118 views

Conservation Laws and Symmetry

The toughest of topics in physics, like Quantum Mechanics, Relativity, String theory, can be explained in layman words and many have done so. Though there is no substitute to the understanding a ...
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1answer
34 views

Inversion symmetry points of graphene

I have question about graphene. When you have the graphene lattice two types of atoms can be distinguished, let's call them type A and B.You can draw a unit cell that has the shape of a ...
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1answer
43 views

What are the assumptions behind the Lagrangian derivation of energy?

What are the assumptions behind the Lagrangian derivation of energy? I understand that we're searching for a function $L$ that describes a set of physics so that solving the energy minimization ...
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1answer
42 views

Crossing Symmetry in Bhabha scattering and Moller scattering

Given the amplitude for a particular process, it may be possible to obtain the amplitude for another similar process by a so called crossing symmetry. I know there is a $s \leftrightarrow u$ crossing ...
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0answers
24 views

Lorentz invariance & Noether theorem of classical ED

I want to check invariance of the action under Lorentz boosts for classical electrodynamics. The action is $$S = \int \mbox{d}^4x F_{\alpha \beta} F^{\alpha \beta} $$ I assumed that the fields ...
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4answers
372 views

Electric field on the surface of a charged sphere

We know that the electric field for a point charge is $$ E = \frac{KQ}{R^2}. $$ If $R$, i.e. distance from the electric field producer to the point where we want to find the electric field becomes ...
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12 views

Effect symmetry on points in momentum space

I have to study some material for a condensed matter physics course and cam across a passage that I don't understand. "In momentum space time reversal symmetry and particle hole symmetry only have ...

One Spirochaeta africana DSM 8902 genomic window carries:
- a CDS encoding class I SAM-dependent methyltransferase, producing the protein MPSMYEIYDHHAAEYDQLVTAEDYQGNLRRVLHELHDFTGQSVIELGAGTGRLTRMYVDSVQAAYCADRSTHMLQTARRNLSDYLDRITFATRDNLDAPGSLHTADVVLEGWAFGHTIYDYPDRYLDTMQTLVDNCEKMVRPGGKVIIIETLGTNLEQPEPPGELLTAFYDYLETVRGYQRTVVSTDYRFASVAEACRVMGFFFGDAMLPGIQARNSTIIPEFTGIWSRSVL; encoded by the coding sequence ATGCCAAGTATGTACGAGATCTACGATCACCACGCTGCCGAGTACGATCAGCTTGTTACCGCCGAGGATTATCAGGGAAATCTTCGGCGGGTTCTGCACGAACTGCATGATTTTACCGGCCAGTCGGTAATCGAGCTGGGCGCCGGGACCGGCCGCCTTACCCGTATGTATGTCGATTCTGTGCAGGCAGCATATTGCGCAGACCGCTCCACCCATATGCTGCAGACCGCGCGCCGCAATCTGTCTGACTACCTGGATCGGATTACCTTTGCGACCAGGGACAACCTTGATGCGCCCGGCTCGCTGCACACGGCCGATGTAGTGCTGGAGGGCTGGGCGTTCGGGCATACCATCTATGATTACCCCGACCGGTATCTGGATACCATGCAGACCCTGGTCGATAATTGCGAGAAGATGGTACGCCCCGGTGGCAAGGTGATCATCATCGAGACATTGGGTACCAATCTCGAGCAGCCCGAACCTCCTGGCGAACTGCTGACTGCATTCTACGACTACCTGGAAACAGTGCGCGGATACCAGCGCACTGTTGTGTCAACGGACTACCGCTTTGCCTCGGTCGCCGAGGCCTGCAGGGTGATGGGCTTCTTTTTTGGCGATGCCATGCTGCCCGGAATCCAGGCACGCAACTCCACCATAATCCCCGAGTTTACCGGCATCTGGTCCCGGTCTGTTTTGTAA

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0answers
18 views

effect of inversion symmetry on the bandstructure

I have a very general question, but I hope that someone can answer it. Can someone describe what the effect of inversion symmetry is on the bandstructure. (Or is there not a general effect?). ...
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1answer
80 views

What does it mean for a topological phase to be “symmetry protected”?

I have seen some very nice and enlightening awnsers to questions related to topological order and insulators, such as here, or here. However, I'm still puzzled by the concept of "symmetry protection" ...
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1answer
66 views

What is gate symmetry?

I just read this interesting interview with Frank Wilczek and he talks a couple of times about gate symmetry, without ever defining the term. This isn't a term I've come across, and google throws up ...
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1answer
61 views

Symmetries in physics (specifically condensed matter physics)

Symmetries play a big role in physics. Some symmetries are translation symmetry, rotation symmetry, time translation symmetry, timereversal symmetry etc. It seems that in condensed matter physics ...
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1answer
131 views

Why don't we observe spontaneous symmetry restoration in nature?

Why do we always observe spontaneous symmetry breaking in nature and not restoration? Does there exist some argument with the 2nd law of thermodynamics and the entropy of the universe increasing? If ...
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1answer
98 views

Why is a theory Lorentz invariant if the Lagrangian is Lorentz invariant?

For if I started by trying to make the Hamiltonian Lorentz invariant, I would have failed. Indeed, the Hamiltonian is part of a covariant tensor. But how do I know that the Lagrangian is not a part of ...
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1answer
54 views

Global Anomaly and Ward Identity

This question is a continuation of the answer posted for this question about anomalies. What happens to the Ward identity corresponding to a global symmetry if that symmetry is anomalous? I mean, is ...
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1answer
35 views

How does the surface of a material always break inversion symmetry?

I am trying to visualize this for an HCP structure. Take the profile view as such: just working in 2d. So my understanding is if we can take a point (x,y) -> (-x,-y) and get the same crystal than ...
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0answers
26 views

Spontaneous symmetry breaking of scalar multiplet theory

Consider a theory with two multiplets of real scalar fields $\phi_i$ and $\epsilon_i$, where $i$ runs from $1$ to $N$. The Lagrangian is given by: $$\mathcal L = \frac{1}{2} (\partial_{\mu} \phi_i) ...
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1answer
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Generators of a certain symmetry in Quantum Mechanics

In Classical Mechanics to describe symmetries like translations and rotations we use diffeomorphisms on the configuration manifold. In Quantum Mechanics we use unitary operators in state space. We ...